Communicating uncertainty is super important. Take a look at this 2018 study with the self-explaining title “Uncertainty Visualization Influences how Humans Aggregate Discrepant Information.” From the paper: “Our study repeatedly presented two [GPS] sensor measurements with varying degrees of inconsistency to participants who indicated their best guess of the “true” value. We found that uncertainty information improves users’ estimates, especially if sensors differ largely in their associated variability”.

Image result for clinton trump polls
Source HuffPost

Also recall the surprise when Donald Trump won the presidential elections despite the fact that most of the polls predicted that Hillary Clinton had higher chances to win. Nobody cared about uncertainty, everyone saw the graphs!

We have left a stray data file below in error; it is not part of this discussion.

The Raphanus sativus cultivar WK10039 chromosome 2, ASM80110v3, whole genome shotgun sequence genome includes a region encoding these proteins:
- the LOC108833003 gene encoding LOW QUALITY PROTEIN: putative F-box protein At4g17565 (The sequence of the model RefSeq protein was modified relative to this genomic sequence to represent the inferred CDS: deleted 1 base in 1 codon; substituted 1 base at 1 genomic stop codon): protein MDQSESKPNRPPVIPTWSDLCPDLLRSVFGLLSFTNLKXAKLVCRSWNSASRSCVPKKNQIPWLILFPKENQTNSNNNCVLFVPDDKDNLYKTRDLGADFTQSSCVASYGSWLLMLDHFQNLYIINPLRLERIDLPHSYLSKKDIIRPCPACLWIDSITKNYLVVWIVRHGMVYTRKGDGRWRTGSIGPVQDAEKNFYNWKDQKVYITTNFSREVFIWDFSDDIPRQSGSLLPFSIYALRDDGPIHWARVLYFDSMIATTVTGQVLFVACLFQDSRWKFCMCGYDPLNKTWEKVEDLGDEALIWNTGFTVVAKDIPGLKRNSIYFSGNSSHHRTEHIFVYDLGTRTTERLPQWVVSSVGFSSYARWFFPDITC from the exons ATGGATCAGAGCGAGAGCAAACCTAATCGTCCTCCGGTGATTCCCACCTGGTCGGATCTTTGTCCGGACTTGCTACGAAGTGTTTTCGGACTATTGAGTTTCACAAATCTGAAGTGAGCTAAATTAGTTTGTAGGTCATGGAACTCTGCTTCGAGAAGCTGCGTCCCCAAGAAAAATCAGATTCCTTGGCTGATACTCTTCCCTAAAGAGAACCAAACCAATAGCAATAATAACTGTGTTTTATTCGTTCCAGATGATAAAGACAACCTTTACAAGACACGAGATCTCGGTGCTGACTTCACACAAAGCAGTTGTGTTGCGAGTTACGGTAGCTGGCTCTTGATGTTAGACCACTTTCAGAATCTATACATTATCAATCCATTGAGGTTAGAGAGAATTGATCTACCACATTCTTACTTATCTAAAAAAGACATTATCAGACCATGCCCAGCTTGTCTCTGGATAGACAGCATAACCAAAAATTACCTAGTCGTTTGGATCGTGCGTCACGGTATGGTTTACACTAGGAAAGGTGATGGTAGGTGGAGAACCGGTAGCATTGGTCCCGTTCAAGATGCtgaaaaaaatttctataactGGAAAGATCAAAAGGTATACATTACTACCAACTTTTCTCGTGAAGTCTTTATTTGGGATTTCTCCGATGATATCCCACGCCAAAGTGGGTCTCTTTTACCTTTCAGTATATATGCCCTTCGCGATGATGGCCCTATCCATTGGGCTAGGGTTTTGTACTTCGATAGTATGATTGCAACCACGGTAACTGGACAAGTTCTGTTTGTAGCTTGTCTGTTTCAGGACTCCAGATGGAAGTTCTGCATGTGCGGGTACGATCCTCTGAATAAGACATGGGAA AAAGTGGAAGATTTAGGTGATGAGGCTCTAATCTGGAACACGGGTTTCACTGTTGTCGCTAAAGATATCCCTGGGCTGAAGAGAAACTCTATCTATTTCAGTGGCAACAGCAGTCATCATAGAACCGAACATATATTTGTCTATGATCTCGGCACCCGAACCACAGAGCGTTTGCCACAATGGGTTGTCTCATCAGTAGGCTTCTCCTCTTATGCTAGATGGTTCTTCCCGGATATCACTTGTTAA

Why not error bars?

Keep in mind that error bars are considered harmful, and I have a reference to support this claim. But why?

First of all, error bars tend to be symmetric (although they don’t have to) which might lead to the situation that we saw in the first example above: implying illegal values.

Secondly, error bars are “rigid”, implying that there is a certain hard threshold. Sometimes the threshold indeed exists, for example a threshold of H0 rejection. But most of the time, it doesn’t.

stacked round gold-colored coins on white surface

More specifically to bar plots, error lines break the bar analogy and are hard to read. First, let me explain the “bar analogy” part.